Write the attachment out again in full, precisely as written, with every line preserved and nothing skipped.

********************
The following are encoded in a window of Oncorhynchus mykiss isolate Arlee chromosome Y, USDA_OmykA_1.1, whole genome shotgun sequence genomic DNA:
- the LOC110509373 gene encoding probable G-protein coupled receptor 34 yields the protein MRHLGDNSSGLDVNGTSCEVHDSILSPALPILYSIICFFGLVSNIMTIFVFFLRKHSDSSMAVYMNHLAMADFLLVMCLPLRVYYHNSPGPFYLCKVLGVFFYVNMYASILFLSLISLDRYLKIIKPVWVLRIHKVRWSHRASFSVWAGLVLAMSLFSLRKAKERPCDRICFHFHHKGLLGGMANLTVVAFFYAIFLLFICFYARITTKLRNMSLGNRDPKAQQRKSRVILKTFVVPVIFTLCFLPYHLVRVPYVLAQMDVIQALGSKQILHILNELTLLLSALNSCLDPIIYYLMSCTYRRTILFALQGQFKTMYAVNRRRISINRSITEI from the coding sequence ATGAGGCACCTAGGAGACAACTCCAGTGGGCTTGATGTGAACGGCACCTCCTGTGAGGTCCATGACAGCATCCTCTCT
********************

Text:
The following are encoded in a window of Oncorhynchus mykiss isolate Arlee chromosome Y, USDA_OmykA_1.1, whole genome shotgun sequence genomic DNA:
- the LOC110509373 gene encoding probable G-protein coupled receptor 34 yields the protein MRHLGDNSSGLDVNGTSCEVHDSILSPALPILYSIICFFGLVSNIMTIFVFFLRKHSDSSMAVYMNHLAMADFLLVMCLPLRVYYHNSPGPFYLCKVLGVFFYVNMYASILFLSLISLDRYLKIIKPVWVLRIHKVRWSHRASFSVWAGLVLAMSLFSLRKAKERPCDRICFHFHHKGLLGGMANLTVVAFFYAIFLLFICFYARITTKLRNMSLGNRDPKAQQRKSRVILKTFVVPVIFTLCFLPYHLVRVPYVLAQMDVIQALGSKQILHILNELTLLLSALNSCLDPIIYYLMSCTYRRTILFALQGQFKTMYAVNRRRISINRSITEI from the coding sequence ATGAGGCACCTAGGAGACAACTCCAGTGGGCTTGATGTGAACGGCACCTCCTGTGAGGTCCATGACAGCATCCTCTCT